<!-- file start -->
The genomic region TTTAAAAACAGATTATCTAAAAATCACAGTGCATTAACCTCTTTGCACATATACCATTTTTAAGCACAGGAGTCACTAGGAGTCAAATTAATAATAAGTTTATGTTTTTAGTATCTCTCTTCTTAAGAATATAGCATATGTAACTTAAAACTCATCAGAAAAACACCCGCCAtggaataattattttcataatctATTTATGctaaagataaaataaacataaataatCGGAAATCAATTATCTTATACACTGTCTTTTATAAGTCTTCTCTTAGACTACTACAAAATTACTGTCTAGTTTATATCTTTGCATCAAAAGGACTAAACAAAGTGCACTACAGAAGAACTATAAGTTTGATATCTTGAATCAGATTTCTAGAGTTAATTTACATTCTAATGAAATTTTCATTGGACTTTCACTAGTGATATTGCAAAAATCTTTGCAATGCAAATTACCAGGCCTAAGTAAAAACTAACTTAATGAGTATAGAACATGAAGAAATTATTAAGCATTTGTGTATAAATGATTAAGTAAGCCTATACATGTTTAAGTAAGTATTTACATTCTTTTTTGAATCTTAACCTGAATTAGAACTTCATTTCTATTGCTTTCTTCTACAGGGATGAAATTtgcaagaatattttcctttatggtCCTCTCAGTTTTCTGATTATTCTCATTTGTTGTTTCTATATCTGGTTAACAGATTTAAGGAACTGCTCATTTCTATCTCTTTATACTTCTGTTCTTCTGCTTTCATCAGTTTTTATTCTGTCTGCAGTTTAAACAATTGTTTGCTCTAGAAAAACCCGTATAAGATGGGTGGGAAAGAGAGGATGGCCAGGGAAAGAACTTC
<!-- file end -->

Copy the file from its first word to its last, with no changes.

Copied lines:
The genomic region TTTAAAAACAGATTATCTAAAAATCACAGTGCATTAACCTCTTTGCACATATACCATTTTTAAGCACAGGAGTCACTAGGAGTCAAATTAATAATAAGTTTATGTTTTTAGTATCTCTCTTCTTAAGAATATAGCATATGTAACTTAAAACTCATCAGAAAAACACCCGCCAtggaataattattttcataatctATTTATGctaaagataaaataaacataaataatCGGAAATCAATTATCTTATACACTGTCTTTTATAAGTCTTCTCTTAGACTACTACAAAATTACTGTCTAGTTTATATCTTTGCATCAAAAGGACTAAACAAAGTGCACTACAGAAGAACTATAAGTTTGATATCTTGAATCAGATTTCTAGAGTTAATTTACATTCTAATGAAATTTTCATTGGACTTTCACTAGTGATATTGCAAAAATCTTTGCAATGCAAATTACCAGGCCTAAGTAAAAACTAACTTAATGAGTATAGAACATGAAGAAATTATTAAGCATTTGTGTATAAATGATTAAGTAAGCCTATACATGTTTAAGTAAGTATTTACATTCTTTTTTGAATCTTAACCTGAATTAGAACTTCATTTCTATTGCTTTCTTCTACAGGGATGAAATTtgcaagaatattttcctttatggtCCTCTCAGTTTTCTGATTATTCTCATTTGTTGTTTCTATATCTGGTTAACAGATTTAAGGAACTGCTCATTTCTATCTCTTTATACTTCTGTTCTTCTGCTTTCATCAGTTTTTATTCTGTCTGCAGTTTAAACAATTGTTTGCTCTAGAAAAACCCGTATAAGATGGGTGGGAAAGAGAGGATGGCCAGGGAAAGAACTTC